In quantum physics, a subatomic particle
can influence the behavior of another particle located very far from it, although there's absolutely no connection between them.
The main subatomic particles
that make up atoms are protons, electrons and neutrons.
In this model based on an ATPS, each subatomic particle
is therefore interpreted as the result of the interaction of energy in the "entropystate" with one or more QS, determined by the vibration of these QS at appropriate frequencies.
A subatomic particle
can influence the action of another particle over long distances with no connection between them, through what quantum physicists refer to as 'quantum entanglement,' or what Einstein calls 'spooky action at a distance.
The particle is believed to help quarks and other subatomic particles
acquire the mass they need to make up protons and neutrons, the building blocks of atoms and everything larger.
One could determine, for instance, the momentum of a subatomic particle
to any degree of precision, and the position of a subatomic particle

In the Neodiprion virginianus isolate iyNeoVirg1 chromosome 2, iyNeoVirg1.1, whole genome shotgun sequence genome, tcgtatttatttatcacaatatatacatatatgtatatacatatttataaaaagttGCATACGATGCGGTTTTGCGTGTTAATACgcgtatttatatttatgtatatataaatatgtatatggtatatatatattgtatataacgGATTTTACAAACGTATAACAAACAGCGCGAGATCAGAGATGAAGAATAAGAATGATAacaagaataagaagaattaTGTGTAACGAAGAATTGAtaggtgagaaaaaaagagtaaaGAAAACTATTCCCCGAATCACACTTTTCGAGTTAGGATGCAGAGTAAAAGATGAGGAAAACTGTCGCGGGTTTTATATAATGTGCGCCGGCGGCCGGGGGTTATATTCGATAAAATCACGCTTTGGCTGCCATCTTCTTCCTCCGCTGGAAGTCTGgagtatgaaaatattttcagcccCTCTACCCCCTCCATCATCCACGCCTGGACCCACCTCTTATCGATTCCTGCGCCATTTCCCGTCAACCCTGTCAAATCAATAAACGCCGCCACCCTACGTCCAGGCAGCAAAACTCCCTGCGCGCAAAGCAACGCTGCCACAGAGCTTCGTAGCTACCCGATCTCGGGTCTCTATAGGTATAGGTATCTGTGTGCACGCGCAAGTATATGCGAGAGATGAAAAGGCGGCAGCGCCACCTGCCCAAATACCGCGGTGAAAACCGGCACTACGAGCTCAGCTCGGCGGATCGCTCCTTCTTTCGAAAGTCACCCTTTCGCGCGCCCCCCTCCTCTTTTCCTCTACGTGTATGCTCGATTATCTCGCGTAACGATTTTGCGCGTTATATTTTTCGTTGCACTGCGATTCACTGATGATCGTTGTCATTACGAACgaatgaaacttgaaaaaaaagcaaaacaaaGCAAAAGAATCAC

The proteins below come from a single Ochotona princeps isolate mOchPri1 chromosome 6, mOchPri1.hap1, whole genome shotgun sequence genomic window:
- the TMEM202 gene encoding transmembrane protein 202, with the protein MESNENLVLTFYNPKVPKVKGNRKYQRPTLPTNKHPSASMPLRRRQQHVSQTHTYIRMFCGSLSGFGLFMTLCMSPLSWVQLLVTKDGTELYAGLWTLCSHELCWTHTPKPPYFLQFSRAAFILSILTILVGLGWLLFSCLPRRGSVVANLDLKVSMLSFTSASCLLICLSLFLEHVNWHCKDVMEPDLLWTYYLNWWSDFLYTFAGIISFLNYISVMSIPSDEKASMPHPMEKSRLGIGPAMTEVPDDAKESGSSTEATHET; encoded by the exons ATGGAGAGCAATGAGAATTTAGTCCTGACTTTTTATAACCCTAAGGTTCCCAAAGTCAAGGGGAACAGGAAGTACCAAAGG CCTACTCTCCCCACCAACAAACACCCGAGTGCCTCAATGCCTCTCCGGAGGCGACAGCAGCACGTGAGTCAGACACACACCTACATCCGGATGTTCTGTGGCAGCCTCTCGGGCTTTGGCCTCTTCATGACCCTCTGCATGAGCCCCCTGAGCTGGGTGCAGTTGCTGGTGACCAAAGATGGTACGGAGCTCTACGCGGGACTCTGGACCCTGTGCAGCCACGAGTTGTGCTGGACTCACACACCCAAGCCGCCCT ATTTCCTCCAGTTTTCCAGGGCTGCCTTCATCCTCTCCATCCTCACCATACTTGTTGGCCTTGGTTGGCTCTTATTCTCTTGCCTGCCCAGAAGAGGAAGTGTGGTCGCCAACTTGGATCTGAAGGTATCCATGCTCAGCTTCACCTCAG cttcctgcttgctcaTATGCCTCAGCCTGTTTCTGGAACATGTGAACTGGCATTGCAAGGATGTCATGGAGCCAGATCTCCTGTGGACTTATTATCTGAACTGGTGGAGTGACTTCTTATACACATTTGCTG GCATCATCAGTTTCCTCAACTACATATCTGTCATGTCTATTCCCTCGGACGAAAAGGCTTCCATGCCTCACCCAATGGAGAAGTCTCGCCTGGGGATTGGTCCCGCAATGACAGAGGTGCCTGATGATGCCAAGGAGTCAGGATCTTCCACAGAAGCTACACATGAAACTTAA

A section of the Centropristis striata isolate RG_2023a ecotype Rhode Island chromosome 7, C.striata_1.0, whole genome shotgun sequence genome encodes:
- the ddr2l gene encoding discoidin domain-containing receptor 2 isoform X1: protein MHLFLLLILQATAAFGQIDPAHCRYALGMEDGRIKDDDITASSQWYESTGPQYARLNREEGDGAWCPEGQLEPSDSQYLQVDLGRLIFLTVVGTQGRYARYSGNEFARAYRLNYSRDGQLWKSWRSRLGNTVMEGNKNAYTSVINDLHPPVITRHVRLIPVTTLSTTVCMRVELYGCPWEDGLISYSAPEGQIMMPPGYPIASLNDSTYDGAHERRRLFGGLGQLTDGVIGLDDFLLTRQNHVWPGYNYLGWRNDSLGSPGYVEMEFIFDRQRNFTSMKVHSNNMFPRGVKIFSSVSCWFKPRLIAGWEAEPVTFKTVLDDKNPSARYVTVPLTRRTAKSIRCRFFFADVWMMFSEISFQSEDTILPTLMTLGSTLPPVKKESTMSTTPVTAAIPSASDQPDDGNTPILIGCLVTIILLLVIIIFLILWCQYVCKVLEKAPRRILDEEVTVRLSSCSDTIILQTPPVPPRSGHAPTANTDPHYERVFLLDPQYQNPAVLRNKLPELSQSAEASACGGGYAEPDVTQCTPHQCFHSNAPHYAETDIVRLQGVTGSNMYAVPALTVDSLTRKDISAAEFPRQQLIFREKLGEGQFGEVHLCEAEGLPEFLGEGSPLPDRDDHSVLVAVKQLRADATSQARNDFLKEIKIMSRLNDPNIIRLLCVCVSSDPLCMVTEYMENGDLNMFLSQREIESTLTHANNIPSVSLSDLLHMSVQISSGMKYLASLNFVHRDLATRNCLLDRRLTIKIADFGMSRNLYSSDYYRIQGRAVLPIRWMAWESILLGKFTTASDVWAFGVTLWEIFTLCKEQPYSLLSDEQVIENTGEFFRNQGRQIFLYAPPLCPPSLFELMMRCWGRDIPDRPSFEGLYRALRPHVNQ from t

to any degree of precision, but one could not determine both at the same time to any degree of precision.
In other words, the observer determines how a subatomic particle
will behave or exist.
Instead, it refers to a type of intrinsic angular momentum that can be "up," "down" or in a state of superposition, wherein a subatomic particle
possesses both spins simultaneously.
The verdict: The long-sought subatomic particle
known as the Higgs boson almost certainly exists, and may change the way we view and study the physical world.
If a high-energy subatomic particle
entered, it would rip some of the electrons off a gas molecule, and what was left of the molecule would be a positively charged ion, which would be pulled toward the negatively charged cathode with great energy.
For example, a subatomic particle
can appear in two places at the same time.
Scientists from the European research outfit CERN rocked the physics world Wednesday with the announcement that they've discovered a new subatomic particle
that appears to be the famed Higgs boson first posited half a century ago.
Project IceCube, as the observatory is known, is a next-generation subatomic particle
These same physicists went on that year to discover, among the products of cosmic ray collisions, a subatomic particle
that was more massive than a proton or a neutron.
A Boson is a particular kind of subatomic particle
and the Higgs Boson is named after physicist Peter Higgs who postulated its existence in the 1960's as an explanation for why some subatomic particles
have zero mass and some do not.